NABE Outlook June 2015 - Summary
The June 2015 NABE Outlook presents the consensus of macroeconomic forecasts from a panel of 48 professional forecasters (see last page for listing). The survey, covering the outlook for 2015 and 2016, was conducted May 8-20, 2015. The NABE Outlook Survey originated in 1965 and is one of three surveys conducted by NABE; the others are the NABE Business Conditions Survey and the NABE Economic Policy Survey. Founded in 1959, the National Association for Business Economics is the professional association for those who use economics in their work. NABE has over 2,600 members and 42 chapters nationwide. Timothy Gill, National Electrical Manufacturers Association (chair); Robert Kleinhenz, Los Angeles County Economic Development Corporation; Tim Mullaly, FedEx Corporation; Arun Raha, Eaton Corporation; Ken Simonson, Associated General Contractors of America; and Richard Wobbekind, Leeds School of Business, University of Colorado at Boulder, conducted the analysis of survey responses for this report. The views expressed in this report are those of the panelists and do not necessarily represent the views of their affiliated companies or institutions. This report may be reproduced in whole or in part with appropriate citation to NABE.
SUMMARY: “NABE’s June Outlook Survey panelists look for the U.S. economy to expand at a slower rate in 2015 compared to their expectations in March,” according to NABE President John Silvia, chief economist of Wells Fargo. “Their views on economic growth have been tempered by sluggish conditions during the first three months of the year that have persisted into the second quarter. The panel’s median forecast calls for real GDP growth to accelerate to approximately 3% at an annualized rate in the third and fourth quarters of 2015, slightly stronger than in the previous survey. But the annual average growth rate for the year is expected to reach only 2.4%, in line with the pace recorded in 2014. Real GDP is forecasted to grow at a stronger 2.9% clip in 2016, unchanged from the March survey."
“This latest soft patch, coupled with a benign inflation outlook, has led to a shift in expectations regarding monetary policy,” according to NABE Outlook Survey Chair Timothy Gill, deputy chief economist of the National Electrical Manufacturers Association. “Seventy-four percent of panelists believe the Federal Reserve will begin raising short-term interest rates in the third quarter of 2015, with an additional 21% expecting a hike in the fourth quarter of 2015 or later. Only 4% expect a second-quarter 2015 rate increase. In March, one-third of the panel predicted a second-quarter increase, 55% expected a third-quarter increase, and only 12% believed an initial rate hike would come in the fourth quarter of 2015 or later. The federal funds rate is forecasted to reach 0.5% by the end of 2015 and 1.625% at the end of 2016, lower than the estimates of 0.75% and 2.0%, respectively, reported in March. Similarly, the yield on 10-Year Treasury notes is projected to be 3.1% by year-end 2016, lower than the 3.25% projected in March.”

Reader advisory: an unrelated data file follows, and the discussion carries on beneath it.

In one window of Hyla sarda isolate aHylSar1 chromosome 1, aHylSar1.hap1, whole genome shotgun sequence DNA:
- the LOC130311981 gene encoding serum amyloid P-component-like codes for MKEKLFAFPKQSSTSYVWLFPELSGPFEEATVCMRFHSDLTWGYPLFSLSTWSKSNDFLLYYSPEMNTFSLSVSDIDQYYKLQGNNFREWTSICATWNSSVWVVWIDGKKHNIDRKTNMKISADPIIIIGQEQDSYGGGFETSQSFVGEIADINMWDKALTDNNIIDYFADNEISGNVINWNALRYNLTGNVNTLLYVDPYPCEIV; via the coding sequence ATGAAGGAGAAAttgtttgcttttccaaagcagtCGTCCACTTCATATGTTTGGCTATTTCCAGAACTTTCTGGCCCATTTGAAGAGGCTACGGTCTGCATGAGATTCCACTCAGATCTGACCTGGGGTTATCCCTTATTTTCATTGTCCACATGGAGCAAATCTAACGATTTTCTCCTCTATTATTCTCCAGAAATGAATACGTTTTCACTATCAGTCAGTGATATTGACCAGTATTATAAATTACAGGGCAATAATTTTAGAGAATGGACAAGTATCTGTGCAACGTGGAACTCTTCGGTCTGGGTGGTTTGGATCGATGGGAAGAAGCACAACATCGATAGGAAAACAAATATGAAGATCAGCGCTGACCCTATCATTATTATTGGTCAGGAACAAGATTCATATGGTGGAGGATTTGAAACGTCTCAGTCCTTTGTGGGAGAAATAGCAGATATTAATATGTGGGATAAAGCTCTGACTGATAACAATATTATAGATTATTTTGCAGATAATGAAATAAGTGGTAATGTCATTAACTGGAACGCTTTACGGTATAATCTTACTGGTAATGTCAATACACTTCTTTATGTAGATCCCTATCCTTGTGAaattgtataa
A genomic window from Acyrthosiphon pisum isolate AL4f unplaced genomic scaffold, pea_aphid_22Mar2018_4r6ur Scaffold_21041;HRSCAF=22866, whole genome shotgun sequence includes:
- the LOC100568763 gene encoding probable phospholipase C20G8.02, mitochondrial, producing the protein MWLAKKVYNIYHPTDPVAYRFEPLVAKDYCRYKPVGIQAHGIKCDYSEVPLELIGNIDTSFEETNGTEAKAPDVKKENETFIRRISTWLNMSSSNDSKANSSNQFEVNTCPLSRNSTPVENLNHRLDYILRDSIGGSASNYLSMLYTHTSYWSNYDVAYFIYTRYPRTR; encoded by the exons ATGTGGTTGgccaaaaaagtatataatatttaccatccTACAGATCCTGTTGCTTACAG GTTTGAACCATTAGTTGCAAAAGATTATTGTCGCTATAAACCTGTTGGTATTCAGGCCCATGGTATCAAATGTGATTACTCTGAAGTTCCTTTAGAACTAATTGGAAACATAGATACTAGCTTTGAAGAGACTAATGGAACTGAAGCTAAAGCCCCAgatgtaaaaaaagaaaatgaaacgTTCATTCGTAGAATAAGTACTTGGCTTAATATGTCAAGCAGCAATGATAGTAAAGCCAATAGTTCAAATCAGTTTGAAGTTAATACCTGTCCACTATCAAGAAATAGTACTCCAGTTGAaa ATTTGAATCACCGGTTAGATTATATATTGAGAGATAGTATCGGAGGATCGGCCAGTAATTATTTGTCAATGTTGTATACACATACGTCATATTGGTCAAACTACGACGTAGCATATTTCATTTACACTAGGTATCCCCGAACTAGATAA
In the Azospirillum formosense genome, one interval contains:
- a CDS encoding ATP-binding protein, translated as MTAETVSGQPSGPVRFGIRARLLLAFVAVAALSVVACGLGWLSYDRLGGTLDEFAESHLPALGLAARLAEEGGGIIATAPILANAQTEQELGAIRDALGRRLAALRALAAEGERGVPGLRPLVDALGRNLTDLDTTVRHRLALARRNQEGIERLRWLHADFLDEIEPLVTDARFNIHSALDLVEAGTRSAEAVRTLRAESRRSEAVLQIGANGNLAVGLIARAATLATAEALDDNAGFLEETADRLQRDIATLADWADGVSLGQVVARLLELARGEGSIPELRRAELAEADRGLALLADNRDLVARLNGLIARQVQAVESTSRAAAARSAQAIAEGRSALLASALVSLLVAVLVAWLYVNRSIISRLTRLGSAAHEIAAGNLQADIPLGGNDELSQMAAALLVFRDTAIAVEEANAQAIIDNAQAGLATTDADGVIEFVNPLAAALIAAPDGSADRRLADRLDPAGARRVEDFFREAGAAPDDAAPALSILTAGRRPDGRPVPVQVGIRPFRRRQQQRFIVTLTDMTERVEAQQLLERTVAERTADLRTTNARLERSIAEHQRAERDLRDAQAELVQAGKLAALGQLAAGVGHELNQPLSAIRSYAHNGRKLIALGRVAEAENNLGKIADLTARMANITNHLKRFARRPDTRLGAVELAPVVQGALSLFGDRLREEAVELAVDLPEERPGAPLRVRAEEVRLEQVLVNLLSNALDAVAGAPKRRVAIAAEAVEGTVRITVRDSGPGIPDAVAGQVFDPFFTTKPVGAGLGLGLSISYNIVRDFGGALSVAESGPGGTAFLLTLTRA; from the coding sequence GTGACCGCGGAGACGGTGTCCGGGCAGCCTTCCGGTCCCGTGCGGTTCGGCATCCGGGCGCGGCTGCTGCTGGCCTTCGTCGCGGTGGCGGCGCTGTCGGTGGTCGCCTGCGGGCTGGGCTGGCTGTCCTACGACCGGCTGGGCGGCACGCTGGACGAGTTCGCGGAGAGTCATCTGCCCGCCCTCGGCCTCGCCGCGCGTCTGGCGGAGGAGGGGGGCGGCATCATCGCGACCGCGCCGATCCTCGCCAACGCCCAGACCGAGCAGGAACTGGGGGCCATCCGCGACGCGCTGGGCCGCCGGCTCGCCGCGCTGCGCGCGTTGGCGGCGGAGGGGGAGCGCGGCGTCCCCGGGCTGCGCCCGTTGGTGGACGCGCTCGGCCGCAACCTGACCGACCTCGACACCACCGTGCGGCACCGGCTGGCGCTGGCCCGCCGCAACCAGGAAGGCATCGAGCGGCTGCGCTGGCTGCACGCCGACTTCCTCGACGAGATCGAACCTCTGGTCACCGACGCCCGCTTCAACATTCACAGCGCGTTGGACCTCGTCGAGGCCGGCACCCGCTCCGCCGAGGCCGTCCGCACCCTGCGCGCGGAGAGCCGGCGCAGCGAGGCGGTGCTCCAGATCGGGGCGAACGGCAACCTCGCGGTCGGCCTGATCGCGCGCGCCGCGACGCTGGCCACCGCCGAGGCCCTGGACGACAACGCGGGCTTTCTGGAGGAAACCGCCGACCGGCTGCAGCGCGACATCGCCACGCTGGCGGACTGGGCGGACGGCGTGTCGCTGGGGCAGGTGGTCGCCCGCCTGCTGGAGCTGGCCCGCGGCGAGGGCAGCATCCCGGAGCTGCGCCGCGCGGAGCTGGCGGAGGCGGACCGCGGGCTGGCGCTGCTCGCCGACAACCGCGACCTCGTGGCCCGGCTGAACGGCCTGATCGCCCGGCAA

“Despite the disappointing start to 2015, the NABE panel foresees a number of positives in the economic picture,” adds Silvia. “Consumer outlays, residential investment, and government expenditures are all expected to increase at a faster pace in both 2015 and 2016 compared to last year. Payrolls are expected to expand by more than 200,000 per month through the end of next year, and inflation is expected to remain tame.”
The NABE Outlook Survey panel’s median forecast for real GDP growth from the fourth quarter of 2014 to the fourth quarter of 2015 is 2.3%—sharply lower than that reported in the March survey. The median forecast for 2016 is unchanged at 2.9%. The forecast for the annualized growth rate for 2015 is also lower—down to 2.4% from 3.1% in March. The annualized forecast for 2016 is unchanged at 2.9%. These downward revisions to the forecast for 2015 have been influenced by weakness in first-quarter GDP and lower expectations for the second quarter compared to those reported in the March Outlook Survey.
The median forecast for real GDP growth for the second quarter of 2015 fell to 2.5% at a seasonally adjusted annual rate, down from 3.0% in March. Lowered expectations for second-quarter economic activity are consistent with currently available data. Quarterly growth is expected to rebound to 3.2% in the third quarter of 2015 before decelerating to 2.8% throughout 2016. These forecasts are in line with those reported in March.
The survey results reflect a slowing—but still robust—pace of improvement in the labor market. The median forecast for nonfarm payroll growth in 2015 declined from 251,000 in March to 217,000 in June, while the median forecast for 2016 slipped from 216,000 in March to 207,000. Payrolls expanded at a 260,000 monthly clip in 2014. Expectations for unemployment are similar to those expressed in March, with the unemployment rate anticipated to decline to 5.2% on average during the fourth quarter of 2015 and to 4.9% on average during the fourth quarter of 2016.
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